Becoming the Church, Claude R. Alexander Jr. Downers Grove: InterVarsity Press, 2022.
Summary: Studies of the first six chapters of Acts revealing the purposes, practices, and principles that led to the transformation of a loose group of individuals into the church.
Bishop Claude Alexander loves the church. This doesn’t mean he is blind to the ways its people and institutions fall short of its purpose to be Christ’s visible body in the world. Rather, it is that he realizes that God has decided to reveal his purposes and power through the church. In this book, he takes us through the last chapters of the gospels and the first six chapters of Acts, speaking sometimes in the voice of Thomas, Matthew, Peter, or Luke, and other times in his own voice.
Through Thomas, we learn that it is through the church that Jesus confronts and convicts us–if we get Jesus, we get the church. Through Peter, we hear Jesus as the Lord of the second chance to put love for Jesus at the heart of his life, expressed in sacrificial care. Matthew speaks of the mission of the church as making disciples with one who assures of his everlasting presence. Luke reveals to us a people “steadied by the purposes and promises of God.”
All this sets up the study of Acts, which begins with the divine assignment of witness in Jerusalem, Judea, Samaria, and to the ends of the earth, empowered by the Holy Spirit to proclaim the life, death, and resurrection of Jesus and repentance, baptism, and belief in his name. The conversion of three thousand form a community of commitments to the Word of God, fellowship, the Lord’s Supper and the cross, prayer, and joy.
In Acts 3, Alexander once more narrates in the voice of the lame man in the temple, transformed by the power of Jesus and welcomed into fellowship by Peter and John. This leads to proclamation. Alexander emphasizes that this is a word for others, one that brings glory to God, that explains the working of God, and invites people into relationship with God and his people. As Peter and John are called on the carpet in Acts 4, their boldness, wisdom, and knowledge is evidence that they have been with Jesus. This is also evident in determination to persist in our testimony in the face of persecution. Alexander observes that the tension doesn’t come because of good works, but rather the Name in which they are done, the Name they are proclaiming. It comes down to asserting the integrity of our experience–it is Jesus that has worked transformation in lives, not our social or self-help programs.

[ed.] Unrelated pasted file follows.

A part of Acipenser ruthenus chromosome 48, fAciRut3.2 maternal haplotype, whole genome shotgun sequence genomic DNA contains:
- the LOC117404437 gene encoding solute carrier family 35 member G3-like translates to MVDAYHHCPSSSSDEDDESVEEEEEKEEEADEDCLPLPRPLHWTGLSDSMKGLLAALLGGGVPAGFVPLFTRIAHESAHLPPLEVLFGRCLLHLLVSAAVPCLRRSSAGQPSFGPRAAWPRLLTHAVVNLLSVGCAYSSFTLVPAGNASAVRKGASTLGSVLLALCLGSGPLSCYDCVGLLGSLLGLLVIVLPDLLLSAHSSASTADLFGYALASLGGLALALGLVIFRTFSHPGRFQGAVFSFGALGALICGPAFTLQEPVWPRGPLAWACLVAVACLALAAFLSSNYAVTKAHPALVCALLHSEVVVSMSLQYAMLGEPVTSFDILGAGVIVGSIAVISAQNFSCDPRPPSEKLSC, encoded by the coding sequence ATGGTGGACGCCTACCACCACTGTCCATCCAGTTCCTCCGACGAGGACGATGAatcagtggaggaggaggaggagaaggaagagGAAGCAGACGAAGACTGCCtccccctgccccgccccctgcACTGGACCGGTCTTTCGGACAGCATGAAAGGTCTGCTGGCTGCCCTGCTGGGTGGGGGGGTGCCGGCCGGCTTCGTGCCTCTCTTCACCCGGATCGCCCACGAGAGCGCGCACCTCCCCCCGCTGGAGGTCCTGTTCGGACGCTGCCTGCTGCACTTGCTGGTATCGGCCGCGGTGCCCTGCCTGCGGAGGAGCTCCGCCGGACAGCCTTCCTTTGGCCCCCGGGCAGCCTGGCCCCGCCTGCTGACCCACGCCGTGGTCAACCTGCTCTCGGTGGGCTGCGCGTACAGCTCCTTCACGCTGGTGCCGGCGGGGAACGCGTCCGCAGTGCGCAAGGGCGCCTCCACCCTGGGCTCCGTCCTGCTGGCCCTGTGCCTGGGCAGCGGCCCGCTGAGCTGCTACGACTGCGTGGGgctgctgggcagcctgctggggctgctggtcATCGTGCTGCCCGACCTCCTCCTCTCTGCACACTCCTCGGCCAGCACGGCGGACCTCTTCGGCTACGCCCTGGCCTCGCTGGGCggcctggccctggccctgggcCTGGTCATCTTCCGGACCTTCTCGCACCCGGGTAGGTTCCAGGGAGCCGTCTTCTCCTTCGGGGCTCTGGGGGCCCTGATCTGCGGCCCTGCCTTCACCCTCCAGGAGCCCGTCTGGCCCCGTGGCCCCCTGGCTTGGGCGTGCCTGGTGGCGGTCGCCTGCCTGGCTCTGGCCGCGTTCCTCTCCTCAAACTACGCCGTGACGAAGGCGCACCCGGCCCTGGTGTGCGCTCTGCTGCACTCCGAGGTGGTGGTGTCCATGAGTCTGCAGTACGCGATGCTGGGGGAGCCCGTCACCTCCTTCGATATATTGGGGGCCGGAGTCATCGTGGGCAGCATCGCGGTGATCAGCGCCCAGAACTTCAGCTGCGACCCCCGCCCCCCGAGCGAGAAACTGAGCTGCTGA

In the latter part of Acts 4 we see the church at prayer. It is a church that understands the God to whom we pray, that takes seriously what God has said and promised, and seeks to exalt the name of Jesus. We see the church at its best and worst–sharing possessions out of the understanding that we are conduits of God’s blessing, and turning this into deception and people pleasing, in the case of Ananias and Sapphira. We see God nipping this in the bud, revealing how deadly this is to the genuine love and unity of the church.
And so we come to Acts 6, a church facing growth pains from its exponential expansion. Conflict arising from growth leads to prayerful discernment, changes in structure, and the entrusting of power to a wider circle. And when the church faces the worst about itself honestly and makes discerning structural changes, sharing power, it presses beyond the worst into new growth.
The chapters have the feel to me of pulpit messages. They ring the changes on the centrality of Jesus, transformation in his name, and baptism into a people called into prayer, sacrificial and joyful love for each other, bold witness before the world, and integrity, even when the church acts at its worst. We see a church “doing the stuff” of Jesus and how dynamic that can be, instead of a church that has lost its way in success schemes, struggles for power, and sex scandals. Alexander offers hope for the church rooted in God’s purpose for and continued work in her.
[This review is time to coincide with InterVarsity’s Urbana 22, at which Bishop Claude Alexander will give four messages from the book of Acts beginning on December 28 through December 31, 2022. The messages will be livestreamed from urbana.org each evening at 7:30 pm Eastern Standard Time (US).]
Disclosure of Material Connection: I received a complimentary review copy of this book from the publisher.